Living with diabetes can feel like an overwhelming prospect. Between blood sugar levels, the glycemic index, and which type of diabetes is which, it can be frustrating to figure out where to begin. It may even seem like all your favorite foods are now forbidden fruit. If your diet didn't have much variety to begin with, you may be having a lot of difficulty planning meals. Don’t panic though; with nearly 400 million people estimated to have diabetes worldwide, you’re far from alone.
There are two recognized types of long-term diabetes. Type 1 can occur out of the blue; sometimes children are even born with it. The body fails to produce insulin, and so it must be provided externally. Type 2 diabetes occurs when the body stops using insulin the way it’s supposed to, sometimes after a lifetime of bad eating habits. While it may require medication, it can often be managed through a careful diet and close monitoring.
Regardless of the type, diet is crucial to gaining control of diabetes. If done properly, type 2 can even be sent into a remission of sorts. The American Diabetes Association recommends counting carbohydrates, the glycemic index, or the plate method for designing meals. While the same diet won’t work for everyone, the goal of all diabetic diets should be meals that are low in calories and saturated fats but high in complex carbs and poly- or monounsaturated fats.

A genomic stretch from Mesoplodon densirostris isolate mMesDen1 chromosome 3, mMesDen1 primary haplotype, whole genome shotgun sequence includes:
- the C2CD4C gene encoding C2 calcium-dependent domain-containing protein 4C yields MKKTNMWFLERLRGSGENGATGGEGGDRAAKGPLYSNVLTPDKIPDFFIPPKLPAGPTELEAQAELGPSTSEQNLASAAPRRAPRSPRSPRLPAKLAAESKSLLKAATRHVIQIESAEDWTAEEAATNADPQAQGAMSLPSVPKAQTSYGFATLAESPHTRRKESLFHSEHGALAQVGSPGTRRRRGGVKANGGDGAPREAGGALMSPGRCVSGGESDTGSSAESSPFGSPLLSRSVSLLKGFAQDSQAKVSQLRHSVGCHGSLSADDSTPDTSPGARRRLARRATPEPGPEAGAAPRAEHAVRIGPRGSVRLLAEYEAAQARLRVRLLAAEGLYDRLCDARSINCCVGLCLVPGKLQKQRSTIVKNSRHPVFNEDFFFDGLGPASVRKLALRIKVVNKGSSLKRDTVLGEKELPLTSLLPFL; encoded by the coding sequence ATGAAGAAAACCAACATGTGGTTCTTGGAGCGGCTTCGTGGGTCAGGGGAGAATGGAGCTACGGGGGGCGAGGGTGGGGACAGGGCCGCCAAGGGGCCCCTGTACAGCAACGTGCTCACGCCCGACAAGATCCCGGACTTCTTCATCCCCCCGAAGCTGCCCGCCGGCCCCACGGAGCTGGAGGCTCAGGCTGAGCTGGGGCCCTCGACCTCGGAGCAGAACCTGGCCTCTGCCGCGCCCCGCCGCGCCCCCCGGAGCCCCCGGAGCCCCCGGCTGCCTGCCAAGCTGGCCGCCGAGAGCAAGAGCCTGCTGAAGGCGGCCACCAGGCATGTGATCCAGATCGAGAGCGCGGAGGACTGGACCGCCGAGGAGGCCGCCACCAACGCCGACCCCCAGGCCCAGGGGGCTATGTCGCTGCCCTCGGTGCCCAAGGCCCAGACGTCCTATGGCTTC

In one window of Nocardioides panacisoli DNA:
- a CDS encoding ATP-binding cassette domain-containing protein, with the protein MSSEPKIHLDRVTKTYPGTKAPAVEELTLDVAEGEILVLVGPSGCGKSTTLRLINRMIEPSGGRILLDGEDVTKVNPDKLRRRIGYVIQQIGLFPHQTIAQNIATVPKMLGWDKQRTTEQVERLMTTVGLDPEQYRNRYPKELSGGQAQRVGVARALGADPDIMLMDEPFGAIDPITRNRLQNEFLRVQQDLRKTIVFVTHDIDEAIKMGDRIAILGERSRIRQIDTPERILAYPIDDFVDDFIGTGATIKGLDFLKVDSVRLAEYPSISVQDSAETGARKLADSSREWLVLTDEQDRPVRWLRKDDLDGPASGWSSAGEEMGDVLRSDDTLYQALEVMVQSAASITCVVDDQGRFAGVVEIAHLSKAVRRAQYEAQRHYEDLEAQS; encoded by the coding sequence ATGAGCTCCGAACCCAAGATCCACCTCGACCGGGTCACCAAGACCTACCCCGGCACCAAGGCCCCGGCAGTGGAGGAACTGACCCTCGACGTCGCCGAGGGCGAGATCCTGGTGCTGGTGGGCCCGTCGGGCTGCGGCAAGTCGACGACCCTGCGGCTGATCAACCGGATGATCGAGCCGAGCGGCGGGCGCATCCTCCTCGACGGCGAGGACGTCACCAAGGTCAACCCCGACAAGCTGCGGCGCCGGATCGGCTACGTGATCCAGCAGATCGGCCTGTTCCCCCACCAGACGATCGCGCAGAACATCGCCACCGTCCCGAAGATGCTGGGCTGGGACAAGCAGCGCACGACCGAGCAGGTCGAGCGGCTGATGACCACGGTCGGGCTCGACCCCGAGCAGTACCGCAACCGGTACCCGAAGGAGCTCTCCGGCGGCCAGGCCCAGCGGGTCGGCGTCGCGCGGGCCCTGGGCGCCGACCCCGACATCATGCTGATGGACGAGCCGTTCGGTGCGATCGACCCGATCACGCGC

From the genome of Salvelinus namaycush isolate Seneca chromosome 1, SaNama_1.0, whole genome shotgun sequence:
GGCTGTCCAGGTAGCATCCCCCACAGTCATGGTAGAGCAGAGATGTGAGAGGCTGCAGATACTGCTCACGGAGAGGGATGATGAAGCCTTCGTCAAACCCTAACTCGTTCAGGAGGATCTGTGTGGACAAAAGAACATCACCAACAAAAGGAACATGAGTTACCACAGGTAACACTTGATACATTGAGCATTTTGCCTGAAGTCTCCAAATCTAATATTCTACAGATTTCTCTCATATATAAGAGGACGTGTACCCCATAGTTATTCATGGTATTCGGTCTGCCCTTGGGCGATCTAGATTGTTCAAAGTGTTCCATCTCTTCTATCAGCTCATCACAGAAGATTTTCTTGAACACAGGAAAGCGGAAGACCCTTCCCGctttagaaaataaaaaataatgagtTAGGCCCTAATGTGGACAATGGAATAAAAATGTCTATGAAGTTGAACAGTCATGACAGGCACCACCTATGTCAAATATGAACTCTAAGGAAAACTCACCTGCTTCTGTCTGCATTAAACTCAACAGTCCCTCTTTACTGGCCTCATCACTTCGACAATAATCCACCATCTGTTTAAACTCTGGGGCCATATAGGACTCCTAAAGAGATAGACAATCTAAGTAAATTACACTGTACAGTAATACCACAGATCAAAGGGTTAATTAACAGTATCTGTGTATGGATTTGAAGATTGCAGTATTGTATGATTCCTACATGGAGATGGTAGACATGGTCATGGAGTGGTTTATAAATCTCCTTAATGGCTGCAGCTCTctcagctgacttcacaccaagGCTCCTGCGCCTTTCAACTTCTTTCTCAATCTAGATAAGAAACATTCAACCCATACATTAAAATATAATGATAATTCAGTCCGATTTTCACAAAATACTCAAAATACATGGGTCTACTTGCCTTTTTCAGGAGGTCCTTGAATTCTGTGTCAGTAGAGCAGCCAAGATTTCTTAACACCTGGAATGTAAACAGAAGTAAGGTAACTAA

Carbohydrate counting is the most individualized meal planning technique. Medication and activity level must be taken into account, and since these change from person to person, so does the carb counting meal plan. It can take some time to figure out the right amount of carbs per meal, but your doctor is a great resource for figuring that out.
Most people start with 45-60 grams of carbs and adjust accordingly. After finding the optimal carb intake per meal, figure out how many carbs are in each food based on portion size, and combine to keep them at or below your goal. Since carb counting is so individualized, the foods you eat can be more individualized as well. It can, however, require a little more planning before you go grocery shopping.
The glycemic index (GI) is a scale ranking foods containing carbohydrates. Working on a spectrum of one to one hundred, it ranks each based on how much it affects blood sugar levels, with one having the least and one hundred having the most impact. While the goal is to eat more low GI foods, this approach also gives the user a way to level out those high carb foods they just can’t stay away from.
For example, since pineapple is among the higher GI foods, you wouldn’t want to eat it with other high-ranking foods, like bagels. Instead, using the GI, you could see that oatmeal is a low-level food, which means it's safer to pair with the pineapple. Since they have no carbohydrates, foods like meat and most cheeses are not a part of glycemic index.
The Plate Method
The plate method is probably the simplest method, focusing on changing portion sizes to provide healthier, more balanced meals. Using this method, a plate is divided into three sections—one half and two quarters. The biggest section is filled with non-starchy vegetables, such as spinach, broccoli, okra, or mushrooms. One of the smaller sections is assigned to a healthy protein source (chicken, lean beef, and seafood are among the best), and the other is for starchy foods and grains.
From there, a serving of fruit and/or dairy, depending on the specifics of your meal plan, can be added, along with small amounts of healthy fats, like nuts or a vinaigrette dressing for salad. Combined with a low sugar, low calorie drink, like unsweetened tea or water, a whole meal is created with very little fuss or mathematics.